A man walks past Mini cars decorated with the Union Jack outside a showroom in Beijing in June. Britain’s vote to leave the European Union has added new uncertainties to the world economy. (Greg Baker/AFP/Getty Images)

Democracy is dangerous, and the West is facing terminal decline.

On the face of it, such triumphal views here portray Britain’s decision to leave the European Union as a propaganda coup and geostrategic triumph for China. So why isn’t there much sign of celebrating in Beijing?

It could be because China fears it is about to lose its best friend in the European Union, stoking worries about a whole host of ramifications.

China’s ambitions for freer trade with Europe just took a blow, while Chinese investments in the United Kingdom — made with a view to accessing the single European market — are beginning to look significantly less attractive.

Politicians in the U.K. insist that they will move forward with the process to exit the E.U., but not everyone is happy about it. Here's what will make it a long and difficult ordeal. (Jason Aldag/The Washington Post)

“The U.K. leadership always said they would be the guys pushing for China’s interests in the West and the European Union,” said a Western diplomat in Beijing who was not authorized to be quoted by name in foreign media. “This is quite bad news for China.”

There was, unsurprisingly, some crowing in the nationalist Global Times tabloid in the immediate aftermath of the vote. The Communist Party-owned newspaper could not resist a sneer at the idea of consulting people about how to run the country — and at Britons, for showing a “losing mind-set.”

But there was a reason that Chinese President Xi Jinping paid a state visit to Britain in October, spoke of a “golden era” in relations between the two countries and explicitly said that China wanted Britain to remain in the European Union.

“In recent years, London has often served as an advocate of Chinese trade and economic interests in Brussels,” wrote Jan Gaspers, head of research at the European China Policy Unit at the Mercator Institute for China Studies in Berlin. “China’s other two major European partners, Germany and France, do not seem particularly inclined at the moment to assume a similar role.”

The presidents of the European Commission and European Council, Jean-Claude Juncker and Donald Tusk, respectively, are scheduled to be in Beijing on July 13 for an annual summit with China.

Topping the Chinese government’s agenda is its campaign to be granted “market economy status” by the E.U., a move that would make it harder to bring anti-dumping cases against China under World Trade Organization rules. Britain was the only country that expressed unconditional support for China, diplomats said.

In fact, concerns are mounting throughout Europe about what critics say are China’s unfair trading practices, especially the problems foreign firms face in accessing its markets, and the dumping of cheap steel and other raw materials in the West.

Europe already faces problems in the euro zone and over migration, and the existential crisis implied by Brexit is likely to divert E.U. attention from China, diplomats said.

Britain’s exit is also likely to slow Europe’s already sluggish recovery from the 2008 financial crisis.

Not that this need be a disaster, of course.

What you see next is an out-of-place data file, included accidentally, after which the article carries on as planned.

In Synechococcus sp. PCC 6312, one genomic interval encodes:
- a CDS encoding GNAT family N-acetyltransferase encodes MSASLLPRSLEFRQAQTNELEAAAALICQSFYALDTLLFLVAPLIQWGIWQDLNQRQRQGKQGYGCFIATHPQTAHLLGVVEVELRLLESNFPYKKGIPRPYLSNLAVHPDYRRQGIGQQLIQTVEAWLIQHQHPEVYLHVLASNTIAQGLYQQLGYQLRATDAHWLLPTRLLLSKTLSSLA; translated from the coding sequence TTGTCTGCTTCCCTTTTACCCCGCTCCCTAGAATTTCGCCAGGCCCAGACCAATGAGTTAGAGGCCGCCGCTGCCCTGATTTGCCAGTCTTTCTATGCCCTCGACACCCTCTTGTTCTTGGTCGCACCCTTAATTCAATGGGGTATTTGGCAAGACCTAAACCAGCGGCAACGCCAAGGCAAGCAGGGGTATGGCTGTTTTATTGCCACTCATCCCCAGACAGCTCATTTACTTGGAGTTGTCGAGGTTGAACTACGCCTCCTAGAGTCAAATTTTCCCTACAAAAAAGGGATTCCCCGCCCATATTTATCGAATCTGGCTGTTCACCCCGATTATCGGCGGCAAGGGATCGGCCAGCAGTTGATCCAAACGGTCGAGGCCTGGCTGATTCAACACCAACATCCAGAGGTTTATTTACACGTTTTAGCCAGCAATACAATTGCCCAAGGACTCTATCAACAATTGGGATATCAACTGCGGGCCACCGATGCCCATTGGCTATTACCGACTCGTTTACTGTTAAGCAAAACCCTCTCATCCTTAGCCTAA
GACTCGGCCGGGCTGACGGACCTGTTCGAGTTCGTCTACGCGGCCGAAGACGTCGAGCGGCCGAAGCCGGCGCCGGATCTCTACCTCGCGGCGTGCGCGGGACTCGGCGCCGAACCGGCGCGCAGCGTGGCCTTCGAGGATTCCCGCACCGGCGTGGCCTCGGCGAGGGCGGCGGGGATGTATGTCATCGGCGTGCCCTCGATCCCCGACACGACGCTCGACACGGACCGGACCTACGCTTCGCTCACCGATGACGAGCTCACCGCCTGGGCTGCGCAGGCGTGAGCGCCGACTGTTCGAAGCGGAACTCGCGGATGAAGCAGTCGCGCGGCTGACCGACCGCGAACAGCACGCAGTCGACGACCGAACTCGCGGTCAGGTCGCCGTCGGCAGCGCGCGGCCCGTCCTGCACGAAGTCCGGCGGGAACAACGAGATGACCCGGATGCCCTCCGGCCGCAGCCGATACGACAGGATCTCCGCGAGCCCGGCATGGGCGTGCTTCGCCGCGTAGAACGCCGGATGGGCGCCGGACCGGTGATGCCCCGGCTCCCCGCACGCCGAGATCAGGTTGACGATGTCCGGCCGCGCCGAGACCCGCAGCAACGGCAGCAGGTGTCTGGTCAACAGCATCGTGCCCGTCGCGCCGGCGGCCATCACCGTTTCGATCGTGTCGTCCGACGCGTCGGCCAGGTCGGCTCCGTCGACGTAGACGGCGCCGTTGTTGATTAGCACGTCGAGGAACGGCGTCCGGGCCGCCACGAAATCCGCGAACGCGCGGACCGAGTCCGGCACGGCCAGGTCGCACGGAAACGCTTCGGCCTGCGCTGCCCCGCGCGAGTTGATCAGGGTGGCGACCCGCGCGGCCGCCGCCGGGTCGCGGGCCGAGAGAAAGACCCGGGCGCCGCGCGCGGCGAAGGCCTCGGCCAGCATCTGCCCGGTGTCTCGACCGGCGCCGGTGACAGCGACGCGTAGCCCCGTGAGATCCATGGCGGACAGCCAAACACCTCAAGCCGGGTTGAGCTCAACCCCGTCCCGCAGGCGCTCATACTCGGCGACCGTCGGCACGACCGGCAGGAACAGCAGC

Bloomberg Intelligence economists Tom Orlik and Fielding Chen pointed out that only 2.6 percent of Chinese exports head to Britain. David Dollar, a China expert at the Brookings Institution in Washington, noted that the Chinese economy no longer depends so heavily on exports but increasingly relies on domestic consumption.

Some Chinese investment in Britain is likely to be put on hold, but Chinese companies and citizens are still likely to invest in British real estate, infrastructure and brand names, according to Gaspers of the Mercator Institute.

Chinese investment in Europe is booming, with as much flowing there in the first quarter of this year as during the whole of 2015.

Dollar, who studies the Chinese economy at Brookings, argues that China is the big winner geostrategically.

“Europe is likely to be a less influential player on the world stage and will be absorbed with internal issues of negotiating the British exit, controlling immigration and keeping the periphery inside the eurozone,” he wrote. “The United States is also likely to be distracted by these European challenges. This gives China more scope to pursue its reclamation activities in the South China Sea and to play divide and conquer with European states on various issues.”

“A multipolar world requires more powers, which are independent of the U.S., to participate in international governance. The E.U. is supposed to be one of them,” the Global Times wrote. “But the leverage of a divided Europe is bound to be limited.”

Gaspers outlines an even more worrying scenario.

“China’s political elites are concerned that the outcome of the referendum could cause a domino effect that would see other member states leaving the E.U. as well,” he said, leading to a shrinking of the single market for Chinese goods as well as exchange rate volatility.

But where will Britain stand when the dust has settled?

Prime Minister David Cameron shared a pint of beer with China’s Xi to seal their golden relationship, but now he is on his way out. The future of China’s biggest cheerleader in the British government, finance chief George Osborne, is uncertain.

In the Chinese government, there is growing concern that a post-Brexit Britain, instead of leaning toward an emerging Asia, will rely even more on its “special relationship” with Washington to maintain some global influence, the Western diplomat said.

For a Chinese leadership increasingly wary of the United States, that would not be seen as good news.